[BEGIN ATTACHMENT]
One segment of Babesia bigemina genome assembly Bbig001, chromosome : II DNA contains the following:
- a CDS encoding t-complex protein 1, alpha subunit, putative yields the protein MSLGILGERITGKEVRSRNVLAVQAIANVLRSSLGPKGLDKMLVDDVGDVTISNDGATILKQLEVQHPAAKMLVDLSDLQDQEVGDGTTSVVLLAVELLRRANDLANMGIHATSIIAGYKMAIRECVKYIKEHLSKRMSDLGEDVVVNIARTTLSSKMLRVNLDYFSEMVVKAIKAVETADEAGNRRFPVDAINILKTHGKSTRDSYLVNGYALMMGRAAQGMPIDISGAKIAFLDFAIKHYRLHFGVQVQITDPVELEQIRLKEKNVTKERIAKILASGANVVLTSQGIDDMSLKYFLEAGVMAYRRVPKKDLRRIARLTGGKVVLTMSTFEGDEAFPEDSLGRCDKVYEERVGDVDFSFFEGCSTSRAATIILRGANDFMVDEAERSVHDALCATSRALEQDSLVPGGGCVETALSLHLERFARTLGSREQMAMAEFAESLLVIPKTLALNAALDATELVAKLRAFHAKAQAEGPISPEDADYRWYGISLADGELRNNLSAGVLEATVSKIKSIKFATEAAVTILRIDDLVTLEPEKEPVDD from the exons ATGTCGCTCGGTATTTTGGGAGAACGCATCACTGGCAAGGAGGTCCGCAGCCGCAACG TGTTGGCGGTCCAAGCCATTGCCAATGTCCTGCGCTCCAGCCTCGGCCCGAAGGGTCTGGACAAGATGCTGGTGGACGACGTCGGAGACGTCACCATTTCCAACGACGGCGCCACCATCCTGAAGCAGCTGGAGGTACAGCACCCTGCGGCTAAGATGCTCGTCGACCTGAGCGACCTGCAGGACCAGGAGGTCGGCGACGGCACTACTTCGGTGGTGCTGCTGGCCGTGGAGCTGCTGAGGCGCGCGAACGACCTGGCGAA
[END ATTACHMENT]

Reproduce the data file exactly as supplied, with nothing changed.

One segment of Babesia bigemina genome assembly Bbig001, chromosome : II DNA contains the following:
- a CDS encoding t-complex protein 1, alpha subunit, putative yields the protein MSLGILGERITGKEVRSRNVLAVQAIANVLRSSLGPKGLDKMLVDDVGDVTISNDGATILKQLEVQHPAAKMLVDLSDLQDQEVGDGTTSVVLLAVELLRRANDLANMGIHATSIIAGYKMAIRECVKYIKEHLSKRMSDLGEDVVVNIARTTLSSKMLRVNLDYFSEMVVKAIKAVETADEAGNRRFPVDAINILKTHGKSTRDSYLVNGYALMMGRAAQGMPIDISGAKIAFLDFAIKHYRLHFGVQVQITDPVELEQIRLKEKNVTKERIAKILASGANVVLTSQGIDDMSLKYFLEAGVMAYRRVPKKDLRRIARLTGGKVVLTMSTFEGDEAFPEDSLGRCDKVYEERVGDVDFSFFEGCSTSRAATIILRGANDFMVDEAERSVHDALCATSRALEQDSLVPGGGCVETALSLHLERFARTLGSREQMAMAEFAESLLVIPKTLALNAALDATELVAKLRAFHAKAQAEGPISPEDADYRWYGISLADGELRNNLSAGVLEATVSKIKSIKFATEAAVTILRIDDLVTLEPEKEPVDD from the exons ATGTCGCTCGGTATTTTGGGAGAACGCATCACTGGCAAGGAGGTCCGCAGCCGCAACG TGTTGGCGGTCCAAGCCATTGCCAATGTCCTGCGCTCCAGCCTCGGCCCGAAGGGTCTGGACAAGATGCTGGTGGACGACGTCGGAGACGTCACCATTTCCAACGACGGCGCCACCATCCTGAAGCAGCTGGAGGTACAGCACCCTGCGGCTAAGATGCTCGTCGACCTGAGCGACCTGCAGGACCAGGAGGTCGGCGACGGCACTACTTCGGTGGTGCTGCTGGCCGTGGAGCTGCTGAGGCGCGCGAACGACCTGGCGAA